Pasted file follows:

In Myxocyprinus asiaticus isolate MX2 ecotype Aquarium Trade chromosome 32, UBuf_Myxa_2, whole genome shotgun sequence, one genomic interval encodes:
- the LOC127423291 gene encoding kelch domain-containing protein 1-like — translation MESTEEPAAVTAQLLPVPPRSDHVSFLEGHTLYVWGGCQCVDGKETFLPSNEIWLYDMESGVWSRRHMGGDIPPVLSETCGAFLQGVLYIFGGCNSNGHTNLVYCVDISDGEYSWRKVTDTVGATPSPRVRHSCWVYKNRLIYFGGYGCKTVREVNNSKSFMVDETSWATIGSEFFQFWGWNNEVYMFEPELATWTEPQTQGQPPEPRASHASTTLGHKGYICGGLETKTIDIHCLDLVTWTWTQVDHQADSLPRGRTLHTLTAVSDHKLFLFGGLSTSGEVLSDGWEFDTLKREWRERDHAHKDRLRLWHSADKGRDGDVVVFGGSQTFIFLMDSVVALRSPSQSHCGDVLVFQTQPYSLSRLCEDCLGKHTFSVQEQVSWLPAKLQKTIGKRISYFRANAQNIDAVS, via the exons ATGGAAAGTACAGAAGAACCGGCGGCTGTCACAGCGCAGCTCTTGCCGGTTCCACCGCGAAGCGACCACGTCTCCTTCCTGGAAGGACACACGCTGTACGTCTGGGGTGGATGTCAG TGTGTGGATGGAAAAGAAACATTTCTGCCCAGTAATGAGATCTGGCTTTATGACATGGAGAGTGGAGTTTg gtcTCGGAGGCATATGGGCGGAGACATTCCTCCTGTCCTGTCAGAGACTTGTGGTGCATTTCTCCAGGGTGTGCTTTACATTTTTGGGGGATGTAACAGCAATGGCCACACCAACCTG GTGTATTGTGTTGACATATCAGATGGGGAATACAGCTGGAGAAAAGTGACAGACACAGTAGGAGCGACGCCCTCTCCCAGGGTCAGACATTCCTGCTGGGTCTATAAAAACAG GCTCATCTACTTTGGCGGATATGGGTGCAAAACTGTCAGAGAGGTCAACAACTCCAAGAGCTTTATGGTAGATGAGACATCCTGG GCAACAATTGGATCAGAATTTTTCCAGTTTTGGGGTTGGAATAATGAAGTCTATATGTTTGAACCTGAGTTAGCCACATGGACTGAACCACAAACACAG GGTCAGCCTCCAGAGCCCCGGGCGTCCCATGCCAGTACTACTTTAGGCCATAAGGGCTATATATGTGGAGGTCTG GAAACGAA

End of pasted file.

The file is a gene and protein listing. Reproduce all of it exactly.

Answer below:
In Myxocyprinus asiaticus isolate MX2 ecotype Aquarium Trade chromosome 32, UBuf_Myxa_2, whole genome shotgun sequence, one genomic interval encodes:
- the LOC127423291 gene encoding kelch domain-containing protein 1-like — translation MESTEEPAAVTAQLLPVPPRSDHVSFLEGHTLYVWGGCQCVDGKETFLPSNEIWLYDMESGVWSRRHMGGDIPPVLSETCGAFLQGVLYIFGGCNSNGHTNLVYCVDISDGEYSWRKVTDTVGATPSPRVRHSCWVYKNRLIYFGGYGCKTVREVNNSKSFMVDETSWATIGSEFFQFWGWNNEVYMFEPELATWTEPQTQGQPPEPRASHASTTLGHKGYICGGLETKTIDIHCLDLVTWTWTQVDHQADSLPRGRTLHTLTAVSDHKLFLFGGLSTSGEVLSDGWEFDTLKREWRERDHAHKDRLRLWHSADKGRDGDVVVFGGSQTFIFLMDSVVALRSPSQSHCGDVLVFQTQPYSLSRLCEDCLGKHTFSVQEQVSWLPAKLQKTIGKRISYFRANAQNIDAVS, via the exons ATGGAAAGTACAGAAGAACCGGCGGCTGTCACAGCGCAGCTCTTGCCGGTTCCACCGCGAAGCGACCACGTCTCCTTCCTGGAAGGACACACGCTGTACGTCTGGGGTGGATGTCAG TGTGTGGATGGAAAAGAAACATTTCTGCCCAGTAATGAGATCTGGCTTTATGACATGGAGAGTGGAGTTTg gtcTCGGAGGCATATGGGCGGAGACATTCCTCCTGTCCTGTCAGAGACTTGTGGTGCATTTCTCCAGGGTGTGCTTTACATTTTTGGGGGATGTAACAGCAATGGCCACACCAACCTG GTGTATTGTGTTGACATATCAGATGGGGAATACAGCTGGAGAAAAGTGACAGACACAGTAGGAGCGACGCCCTCTCCCAGGGTCAGACATTCCTGCTGGGTCTATAAAAACAG GCTCATCTACTTTGGCGGATATGGGTGCAAAACTGTCAGAGAGGTCAACAACTCCAAGAGCTTTATGGTAGATGAGACATCCTGG GCAACAATTGGATCAGAATTTTTCCAGTTTTGGGGTTGGAATAATGAAGTCTATATGTTTGAACCTGAGTTAGCCACATGGACTGAACCACAAACACAG GGTCAGCCTCCAGAGCCCCGGGCGTCCCATGCCAGTACTACTTTAGGCCATAAGGGCTATATATGTGGAGGTCTG GAAACGAA